For 6 months I trained and prepared for a trip of a lifetime; 10 days in India followed by 2 weeks in Nepal trekking to the base camp of Everest. My time in India was amazing, seeing pretty much everything you could possibly see within 5 days. But after 5 days in India, I caught what is commonly known as Delhi Belly and was out for the county. 4 days without eating and laying in bed in excruciating pain calling home and crying on the phone. When Friday came and I was 2 days away from leaving for Nepal I was in the most pain I had been all week. I called it the rainstick of hell that I could feel the bacteria scrape my insides anytime I moved. It was during that time (and that night of almost no sleep – luckily it was America’s daytime so that I could be on the phone most the night). It was during this time that I had to decide if I could stay on the trip.
On Saturday morning I started taking an antibiotic my doctor had prescribed just in case something like this were to happen. The problem with taking Antibiotics overseas is that it wipes out all your natural bacteria leaving your body defenseless against any new bacteria, and since you are in a foreign country all the bacteria is new bacteria. So now I not only feel like I’m dying, but I’m putting my body at a higher risk by taking away it’s only defense. I also had to take into consideration the 6 months I had put into getting ready for this trip and the faces I would have to face when I returned. From my gym who trained me, to the people who were helping sponsor me, to every single person I had told about this trip.
For me leaving early and not going on this trek was the biggest failure. How was I going to be able to face home and how could I live with this failure. What it came down to was the fact that I could barely walk without falling over, I had no defense system and the risks that come with climbing to 20,000 feet 100% healthy were high enough. So there was no question that I was going to have to turn back and not go on my big adventure.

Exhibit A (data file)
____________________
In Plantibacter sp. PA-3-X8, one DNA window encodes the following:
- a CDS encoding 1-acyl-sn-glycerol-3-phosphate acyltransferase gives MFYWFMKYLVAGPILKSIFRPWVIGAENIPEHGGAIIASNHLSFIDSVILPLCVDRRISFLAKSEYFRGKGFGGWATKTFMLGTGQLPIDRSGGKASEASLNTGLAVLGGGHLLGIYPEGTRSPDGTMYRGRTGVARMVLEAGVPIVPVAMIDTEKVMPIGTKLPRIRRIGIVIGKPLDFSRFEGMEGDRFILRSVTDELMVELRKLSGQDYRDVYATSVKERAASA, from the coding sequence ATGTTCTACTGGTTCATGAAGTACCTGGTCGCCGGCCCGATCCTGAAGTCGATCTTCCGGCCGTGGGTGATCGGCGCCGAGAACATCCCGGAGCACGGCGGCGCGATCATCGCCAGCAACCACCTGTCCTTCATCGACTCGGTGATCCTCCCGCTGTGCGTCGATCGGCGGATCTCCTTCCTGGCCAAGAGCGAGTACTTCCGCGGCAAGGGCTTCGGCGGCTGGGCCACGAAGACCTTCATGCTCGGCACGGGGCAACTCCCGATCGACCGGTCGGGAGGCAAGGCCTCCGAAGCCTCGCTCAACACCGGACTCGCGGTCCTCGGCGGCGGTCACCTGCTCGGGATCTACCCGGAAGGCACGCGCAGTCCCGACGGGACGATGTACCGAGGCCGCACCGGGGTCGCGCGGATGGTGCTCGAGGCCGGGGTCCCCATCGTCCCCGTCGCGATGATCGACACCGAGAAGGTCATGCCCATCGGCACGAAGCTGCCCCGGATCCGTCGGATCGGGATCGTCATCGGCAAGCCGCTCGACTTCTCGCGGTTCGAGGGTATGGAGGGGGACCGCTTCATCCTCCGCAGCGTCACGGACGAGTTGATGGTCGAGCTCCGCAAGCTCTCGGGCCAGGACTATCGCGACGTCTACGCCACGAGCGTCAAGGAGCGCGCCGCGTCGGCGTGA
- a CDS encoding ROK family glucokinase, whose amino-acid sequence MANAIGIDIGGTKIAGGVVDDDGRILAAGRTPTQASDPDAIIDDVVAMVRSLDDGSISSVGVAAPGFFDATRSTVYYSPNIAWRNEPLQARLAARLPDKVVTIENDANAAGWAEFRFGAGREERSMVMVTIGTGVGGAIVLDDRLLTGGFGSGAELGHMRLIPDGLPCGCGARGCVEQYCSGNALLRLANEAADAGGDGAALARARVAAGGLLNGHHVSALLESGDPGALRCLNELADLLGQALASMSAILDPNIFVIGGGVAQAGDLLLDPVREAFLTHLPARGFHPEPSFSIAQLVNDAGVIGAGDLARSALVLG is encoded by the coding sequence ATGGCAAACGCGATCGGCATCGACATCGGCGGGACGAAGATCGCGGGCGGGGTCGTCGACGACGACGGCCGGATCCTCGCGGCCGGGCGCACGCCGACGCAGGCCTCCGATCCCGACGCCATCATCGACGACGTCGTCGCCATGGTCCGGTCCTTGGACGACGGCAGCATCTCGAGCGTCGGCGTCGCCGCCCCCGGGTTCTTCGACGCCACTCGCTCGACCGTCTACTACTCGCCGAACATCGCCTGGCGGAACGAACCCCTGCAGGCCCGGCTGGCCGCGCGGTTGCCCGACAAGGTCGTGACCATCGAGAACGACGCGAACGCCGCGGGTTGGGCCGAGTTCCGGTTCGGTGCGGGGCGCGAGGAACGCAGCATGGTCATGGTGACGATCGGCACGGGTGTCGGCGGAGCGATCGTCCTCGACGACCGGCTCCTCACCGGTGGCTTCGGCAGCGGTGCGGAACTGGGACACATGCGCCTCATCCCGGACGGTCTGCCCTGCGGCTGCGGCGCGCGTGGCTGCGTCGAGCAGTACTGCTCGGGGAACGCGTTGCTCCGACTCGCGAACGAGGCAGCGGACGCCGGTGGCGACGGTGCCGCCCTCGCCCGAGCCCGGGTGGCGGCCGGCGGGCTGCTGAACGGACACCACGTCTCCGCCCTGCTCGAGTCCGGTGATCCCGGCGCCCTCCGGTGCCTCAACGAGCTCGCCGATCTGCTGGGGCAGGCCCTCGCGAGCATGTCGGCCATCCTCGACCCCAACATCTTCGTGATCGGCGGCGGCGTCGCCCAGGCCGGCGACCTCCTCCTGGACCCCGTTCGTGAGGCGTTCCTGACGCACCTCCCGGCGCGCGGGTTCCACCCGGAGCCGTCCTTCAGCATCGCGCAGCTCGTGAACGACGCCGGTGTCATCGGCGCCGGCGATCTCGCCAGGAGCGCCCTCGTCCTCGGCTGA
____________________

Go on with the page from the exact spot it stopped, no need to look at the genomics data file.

I traveled to Nepal so that I could take my flight home. I was able to spend 2 days there before taking 36 hours to get back to America. (Including one 5 hour flight to Qatar with an 8-hour layover, a 14-hour flight to Chicago where I almost got thrown up on and had to endure and deafening scream of a small child behind me, and a 3-hour layover and a final 2-hour flight to Denver.)
When I returned I had to face my fate. I was afraid of what people would say to me or think of me. That they would think I chickened out and just couldn’t do it. What turned out was an outpour of support. People I hadn’t talked to in years messaged me giving me their support and friends and family wrote to me telling me that they totally understood and that Everest just wasn’t ready for me.
So the only thing I had left to face was myself and figuring out where to go next, what did I want to do. I had spent so much time working towards being an Adventure photographer that I never really looked to see if this was the photographer I really wanted to be, and after traveling to the other side of the world and back I realized this wasn’t where I wanted to be. I want to be a photographer and I wouldn’t mind traveling some, but not all the time and I want to work with people first and foremost. So Katie Leigh Photography started off in a new direction towards portrait and Event photography which brings us to where I am today; building a brand that I’m proud of and doing the things that I love to do. It seems that one of my biggest failures is what’s leading me to my real dreams.